The birth rate is expected to decline in the United States in a year marked by the coronavirus pandemic and painful lockdowns. The U.S. was already experiencing some of its lowest birth rates on record.
While an increase in birth rates may be expected after lockdowns restricted many couples to remain indoors, researchers at the left-wing Brookings Institute say the impact of the coronavirus will likely lead to a significant drop in births in the year 2021.
"The think tank has forecast between 300,000 to 500,000 fewer births in the U.S. next year, compared with a drop of 44,172 last year," the Wall Street Journal reports. "Its analysis, partly based on what happened following the 2007-2009 recession, is that weaker job prospects equate to fewer births. 'Women will have many fewer babies in the short term, and for some of them, a lower total number of children over their lifetimes,' it said in a June report.'"
While data for 2020 birth rates in the United States won't be available until next summer, the Brookings Institute believes the birth rate in the U.S. will depend on the strength of the nation's labor market. While a quick recovery hopefully ensues once a vaccine is widely distributed and coronavirus restrictions are finally lifted, Brookings expects the downturn to be prolonged and fears that "many of these births will not just be delayed—but will never happen."
But the U.S. isn't alone. The Wall Street Journal reports that Barclays expects China's birthrate to drop eight percent in the coming year. A Barclays analyst mentioned in the report said concerns around possible infection and pending economic slowdown are driving factors behind the decline in China.
The lockdowns continue to have unintended consequences that many worry could add up to be more troubling than the virus itself.
Suicides are way up in Japan this year, and experts in the country are pointing to the prolonged shutdowns as the culprit behind the rise. More people committed suicide in Japan during the month of October than died from COVID-19 throughout the course of the pandemic. Japan isn't alone when it comes to countries experiencing an increase in the number of suicides. As the Wuhan coronavirus lingers on, many countries are continuing to implement painful economic and social restrictions as tools to combat the spread of the disease.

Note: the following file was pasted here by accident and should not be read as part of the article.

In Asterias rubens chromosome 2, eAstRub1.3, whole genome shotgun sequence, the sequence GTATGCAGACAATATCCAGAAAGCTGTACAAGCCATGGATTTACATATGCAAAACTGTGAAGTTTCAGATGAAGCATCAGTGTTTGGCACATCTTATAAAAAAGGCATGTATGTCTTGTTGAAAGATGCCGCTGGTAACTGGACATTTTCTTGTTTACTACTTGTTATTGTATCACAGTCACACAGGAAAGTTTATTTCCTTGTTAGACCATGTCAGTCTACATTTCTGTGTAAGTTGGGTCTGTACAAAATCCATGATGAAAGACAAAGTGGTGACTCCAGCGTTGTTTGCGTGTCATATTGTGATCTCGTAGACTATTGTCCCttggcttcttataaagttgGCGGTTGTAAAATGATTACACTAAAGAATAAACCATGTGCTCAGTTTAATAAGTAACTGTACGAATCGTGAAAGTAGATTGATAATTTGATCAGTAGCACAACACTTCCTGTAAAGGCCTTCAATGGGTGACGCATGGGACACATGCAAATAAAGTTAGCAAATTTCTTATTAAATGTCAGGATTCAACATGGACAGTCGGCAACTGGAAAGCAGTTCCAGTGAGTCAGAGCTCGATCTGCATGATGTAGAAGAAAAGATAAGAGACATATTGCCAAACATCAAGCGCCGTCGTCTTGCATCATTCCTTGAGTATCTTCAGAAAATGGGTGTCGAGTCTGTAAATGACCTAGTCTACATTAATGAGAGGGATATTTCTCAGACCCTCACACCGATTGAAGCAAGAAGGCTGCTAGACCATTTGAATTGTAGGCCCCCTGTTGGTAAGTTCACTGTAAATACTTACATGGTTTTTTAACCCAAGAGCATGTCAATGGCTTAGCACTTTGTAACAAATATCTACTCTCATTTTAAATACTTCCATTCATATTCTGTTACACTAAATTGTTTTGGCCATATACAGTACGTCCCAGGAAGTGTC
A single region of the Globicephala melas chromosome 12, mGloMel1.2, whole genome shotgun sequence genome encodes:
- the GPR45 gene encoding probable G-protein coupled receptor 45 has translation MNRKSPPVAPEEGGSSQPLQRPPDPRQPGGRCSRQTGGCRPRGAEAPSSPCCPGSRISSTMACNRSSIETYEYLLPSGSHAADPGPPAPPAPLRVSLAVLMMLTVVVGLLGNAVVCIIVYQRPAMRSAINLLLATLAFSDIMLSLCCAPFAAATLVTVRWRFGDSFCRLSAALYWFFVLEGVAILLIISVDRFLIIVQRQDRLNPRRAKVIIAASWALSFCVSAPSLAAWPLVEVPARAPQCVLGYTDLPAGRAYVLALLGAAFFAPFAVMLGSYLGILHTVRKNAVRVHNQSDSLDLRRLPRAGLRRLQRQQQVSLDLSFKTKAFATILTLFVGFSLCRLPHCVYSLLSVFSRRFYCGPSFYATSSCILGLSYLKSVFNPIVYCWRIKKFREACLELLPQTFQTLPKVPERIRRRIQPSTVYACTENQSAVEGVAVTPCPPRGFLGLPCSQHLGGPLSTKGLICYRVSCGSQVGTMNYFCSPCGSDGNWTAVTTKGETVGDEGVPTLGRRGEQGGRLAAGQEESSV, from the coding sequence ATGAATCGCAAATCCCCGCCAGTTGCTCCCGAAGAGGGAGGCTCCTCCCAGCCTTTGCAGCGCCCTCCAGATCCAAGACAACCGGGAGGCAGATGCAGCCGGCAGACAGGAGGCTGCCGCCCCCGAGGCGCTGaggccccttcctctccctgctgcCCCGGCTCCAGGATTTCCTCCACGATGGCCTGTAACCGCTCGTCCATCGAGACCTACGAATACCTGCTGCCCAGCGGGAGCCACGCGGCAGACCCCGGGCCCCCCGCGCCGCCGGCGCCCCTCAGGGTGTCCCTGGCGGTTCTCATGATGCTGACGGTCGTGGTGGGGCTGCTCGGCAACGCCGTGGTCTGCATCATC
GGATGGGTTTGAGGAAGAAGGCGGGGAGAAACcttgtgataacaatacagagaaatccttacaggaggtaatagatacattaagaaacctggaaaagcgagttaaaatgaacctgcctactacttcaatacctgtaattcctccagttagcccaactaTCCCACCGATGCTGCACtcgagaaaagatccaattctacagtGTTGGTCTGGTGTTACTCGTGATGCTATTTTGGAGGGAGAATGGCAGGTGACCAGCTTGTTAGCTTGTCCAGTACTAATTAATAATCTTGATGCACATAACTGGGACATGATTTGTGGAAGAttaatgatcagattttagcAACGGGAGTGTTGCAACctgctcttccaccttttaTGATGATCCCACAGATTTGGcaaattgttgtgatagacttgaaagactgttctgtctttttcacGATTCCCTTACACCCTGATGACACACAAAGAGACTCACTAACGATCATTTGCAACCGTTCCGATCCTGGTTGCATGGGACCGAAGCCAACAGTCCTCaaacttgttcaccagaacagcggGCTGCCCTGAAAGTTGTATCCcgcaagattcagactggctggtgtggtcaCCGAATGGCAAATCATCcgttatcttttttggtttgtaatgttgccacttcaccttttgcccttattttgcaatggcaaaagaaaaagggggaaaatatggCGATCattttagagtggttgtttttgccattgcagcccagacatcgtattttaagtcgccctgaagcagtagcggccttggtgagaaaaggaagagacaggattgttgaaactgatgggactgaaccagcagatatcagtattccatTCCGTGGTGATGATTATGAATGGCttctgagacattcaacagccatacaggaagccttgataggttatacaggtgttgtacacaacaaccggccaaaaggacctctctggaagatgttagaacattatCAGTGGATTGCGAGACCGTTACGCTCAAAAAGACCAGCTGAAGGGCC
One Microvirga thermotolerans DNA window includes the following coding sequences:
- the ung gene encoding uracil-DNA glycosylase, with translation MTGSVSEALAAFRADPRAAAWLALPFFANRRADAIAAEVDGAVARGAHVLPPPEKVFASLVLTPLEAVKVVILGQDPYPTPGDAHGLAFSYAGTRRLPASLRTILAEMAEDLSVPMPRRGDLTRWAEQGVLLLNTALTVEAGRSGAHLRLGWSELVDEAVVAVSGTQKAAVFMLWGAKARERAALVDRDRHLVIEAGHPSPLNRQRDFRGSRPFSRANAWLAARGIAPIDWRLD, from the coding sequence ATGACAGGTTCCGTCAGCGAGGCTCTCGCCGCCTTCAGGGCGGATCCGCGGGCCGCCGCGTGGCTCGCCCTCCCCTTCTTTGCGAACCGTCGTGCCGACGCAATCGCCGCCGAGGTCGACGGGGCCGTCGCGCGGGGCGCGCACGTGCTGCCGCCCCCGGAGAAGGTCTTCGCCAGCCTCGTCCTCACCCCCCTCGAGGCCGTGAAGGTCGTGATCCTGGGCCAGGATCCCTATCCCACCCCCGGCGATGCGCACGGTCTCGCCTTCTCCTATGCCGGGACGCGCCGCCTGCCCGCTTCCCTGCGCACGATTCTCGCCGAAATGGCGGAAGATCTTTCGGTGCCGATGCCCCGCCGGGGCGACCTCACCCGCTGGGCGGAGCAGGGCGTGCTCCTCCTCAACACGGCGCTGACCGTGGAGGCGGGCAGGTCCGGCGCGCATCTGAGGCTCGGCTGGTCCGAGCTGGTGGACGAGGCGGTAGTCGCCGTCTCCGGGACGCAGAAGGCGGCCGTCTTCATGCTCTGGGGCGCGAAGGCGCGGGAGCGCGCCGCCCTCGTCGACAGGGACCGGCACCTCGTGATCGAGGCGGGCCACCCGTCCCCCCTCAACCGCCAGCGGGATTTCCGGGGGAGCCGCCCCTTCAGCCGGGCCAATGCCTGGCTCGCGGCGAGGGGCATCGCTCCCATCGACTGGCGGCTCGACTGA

Suicide is already a leading cause of death in the United States, with the nation's suicide rate reaching its highest level since World War II before the pandemic. While information on the number of coronavirus deaths is readily available, data on suicides during the lockdowns is still forthcoming from the Centers for Disease Control and Prevention. Early indicators suggest the number is on the rise, as was experienced during other historic health crises and periods of economic recession.
At the end of May, following several weeks of painful lockdowns, hundreds of doctors signed a letter to President Trump warning about the negative health consequences of prolonged lockdowns, calling such events a "mass casualty incident."
"These include 150,000 Americans per month who would have had a new cancer detected through routine screening that hasn't happened, millions who have missed routine dental care to fix problems strongly linked to heart disease/death, and preventable cases of stroke, heart attack, and child abuse. Suicide hotline phone calls have increased 600%," the doctors wrote.
And in October, Dr. David Nabarro, the WHO's Special Envoy on Covid-19 told The Spectator that lockdowns "have one consequence that you must never ever belittle, and that is making poor people an awful lot poorer."
The WHO official forecasted a possible doubling of world poverty next year and "at least a doubling of child malnutrition" as a result of the lockdown measures.
When the pandemic is finally over, the people who bore the brunt of the lockdowns deserve a full accounting of the consequences such drastic measures had upon their lives.